With her trademark refreshing candor and humor, Thelma Wells has become a favorite speaker at the popular Women of Faith conferences. As a child, Thelma struggled with a cruel grandmother and with prejudices of the segregation era. Yet despite the darkness she faced, Thelma found joy in her childhood and grew up to become the first black woman with the title of Assistant Vice President at a national bank. In her latest book, God Is Not Through With Me Yet, Thelma shares how church and praise music shaped her as a true woman of faith.

A lot of people, even after they find Christ, even after they are able to move beyond past pain, are still scarred in some way. Would you elaborate on how you were able to get through your past without being damaged in any way?

I am the product of a crippled, unwed teenager, born in 1941 when it was not popular to be pregnant and not married. When I was born, my maternal grandmother put my mother out of the house, and she had to work in servant quarters in Dallas, Texas. Well, when I was two years old, both my mother and I were ill,but her parents would not take me. My grandfather loved me, but my grandmother did not. But we went to church every day. At church, I learned the "Old Rugged Cross" and "Amazing Grace" and "What A Friend We Have In Jesus."

When we went to visit my maternal grandparents, my grandmother would lock me in a closet—a dark, stinky, dingy, insect-infested closet when my granddad went wo work. I was in there all day without any food or water. I do remember being frightened in the closet. But, because I had gone to church and learned to sing, I would sing myself to sleep with church songs. I had no bitterness, no anger, no strife, no malice, and no fear.

Now, I understand that that was abuse, but because I had already accepted Jesus Christ as my savior and I had been an innocent child, I was not scarred. In fact, I didn't even remember that trauma until I was writing my first book, "Bumblebees Fly Anyway: Defying The Odds At Work And Home." I realize that in that closet, God was protecting me and guarding my heart, my mind,and my spirit so that I would not be bitter.

It was a setup that God had for me because he knew that years later I was going to take care of that very grandmother who put me in the closet. In fact, I took care of her for 13 years.

Were you able to forgive her or reconcile with her?

Oh, yeah, I forgave her even though she never said, "I'm sorry." She never said, "I love you." But at the end of the twelfth year I was taking care of her, she said, "If anybody had told me you were the one who would take care of me, I would have never believed it." I choose to take that as her way of saying, "Thank you, I appreciate you" because she didn't know how to express love. She didn't know how to express herself.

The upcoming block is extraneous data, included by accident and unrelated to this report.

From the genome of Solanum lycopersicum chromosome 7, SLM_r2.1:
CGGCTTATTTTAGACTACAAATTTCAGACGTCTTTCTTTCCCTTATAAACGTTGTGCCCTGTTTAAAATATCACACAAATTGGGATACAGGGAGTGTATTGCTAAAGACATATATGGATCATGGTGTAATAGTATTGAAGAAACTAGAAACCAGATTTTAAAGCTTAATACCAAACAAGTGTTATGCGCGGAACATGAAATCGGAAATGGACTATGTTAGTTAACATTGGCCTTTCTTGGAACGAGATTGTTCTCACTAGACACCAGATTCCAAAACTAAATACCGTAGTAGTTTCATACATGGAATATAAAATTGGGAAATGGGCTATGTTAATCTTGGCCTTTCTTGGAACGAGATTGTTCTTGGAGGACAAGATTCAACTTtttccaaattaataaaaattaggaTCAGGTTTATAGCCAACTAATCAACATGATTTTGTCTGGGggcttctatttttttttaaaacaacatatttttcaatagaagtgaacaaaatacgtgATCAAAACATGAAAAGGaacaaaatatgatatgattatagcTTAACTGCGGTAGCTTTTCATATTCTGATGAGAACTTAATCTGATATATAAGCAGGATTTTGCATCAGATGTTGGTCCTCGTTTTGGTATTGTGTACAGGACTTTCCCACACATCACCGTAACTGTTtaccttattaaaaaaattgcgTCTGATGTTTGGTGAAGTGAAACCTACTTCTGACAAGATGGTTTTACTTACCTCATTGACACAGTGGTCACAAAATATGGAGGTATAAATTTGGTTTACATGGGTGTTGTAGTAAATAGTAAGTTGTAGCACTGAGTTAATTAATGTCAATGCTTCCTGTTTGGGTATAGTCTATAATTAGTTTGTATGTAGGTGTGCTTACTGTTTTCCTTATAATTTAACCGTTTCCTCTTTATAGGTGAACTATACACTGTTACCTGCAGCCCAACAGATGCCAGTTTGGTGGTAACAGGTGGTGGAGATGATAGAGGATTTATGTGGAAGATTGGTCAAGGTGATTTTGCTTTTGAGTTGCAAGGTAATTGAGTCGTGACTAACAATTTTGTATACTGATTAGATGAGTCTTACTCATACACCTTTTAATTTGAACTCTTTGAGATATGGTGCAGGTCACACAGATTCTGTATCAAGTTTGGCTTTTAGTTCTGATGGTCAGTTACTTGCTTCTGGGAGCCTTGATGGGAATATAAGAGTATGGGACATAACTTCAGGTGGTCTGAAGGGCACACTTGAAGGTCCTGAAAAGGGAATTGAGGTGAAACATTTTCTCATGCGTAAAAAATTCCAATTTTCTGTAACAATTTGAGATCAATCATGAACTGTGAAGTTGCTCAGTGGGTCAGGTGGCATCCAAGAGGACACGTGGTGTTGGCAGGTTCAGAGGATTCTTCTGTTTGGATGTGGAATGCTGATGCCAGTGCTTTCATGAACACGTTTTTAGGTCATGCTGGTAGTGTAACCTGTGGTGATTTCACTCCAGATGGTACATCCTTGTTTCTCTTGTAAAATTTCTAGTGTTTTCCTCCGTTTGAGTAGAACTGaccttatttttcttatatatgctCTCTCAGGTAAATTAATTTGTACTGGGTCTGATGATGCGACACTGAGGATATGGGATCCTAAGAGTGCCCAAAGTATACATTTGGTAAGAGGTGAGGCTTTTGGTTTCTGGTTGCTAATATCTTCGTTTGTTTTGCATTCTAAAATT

How old were you when you had to take care of her?

I was in my 30s. She died in the early 1980s. I remember my mother sitting at her bedside in the year when she died holding her mother's hand with her one good hand and saying, "Mama, I love you, I love you, I love you." I believe my grandmother died never saying, "I love you," to her daughter.

When you sing to God, when you praise him, when you worship him, God gives you peace that you can't understand. He pours on you wisdom that you would not have had you not prayed and thanked Him and glorified him.

He gives you calm in the midst of the storm. And if anybody doesn't believe me, they should just try it for themselves because I know what he will do.

I have been through many trials and tribulations. I lived in the segregated South and was ostracized and alienated, but I knew how to sing in my spirit. When I had marital problems, I could sing through those problems. And now, I don't have any at all. It's the sweetest thing I know, other than Jesus, being married to this man I've been married to for 46 years.

I've had children issues. But, I've learned to sing through those.

Besides Jesus, who or what gives you hope now? How do you find hope?

I find hope in the Word of God. I find hope in people who are around me who are hopeful. I find hope in the music that I listen to. I find hope in the church I attend. I find hope in my family. When I was so sick for over a year, people who came to put food in my refrigerator, there was hope. Or people who came to visit me and just sit with me. And the telephone calls, the e-mails, the flowers--all of those brought hope. You see, you can get hope in the smallest good act, in the smallest kind word, in the smallest gesture that is for your good, you know. Hope is all around us.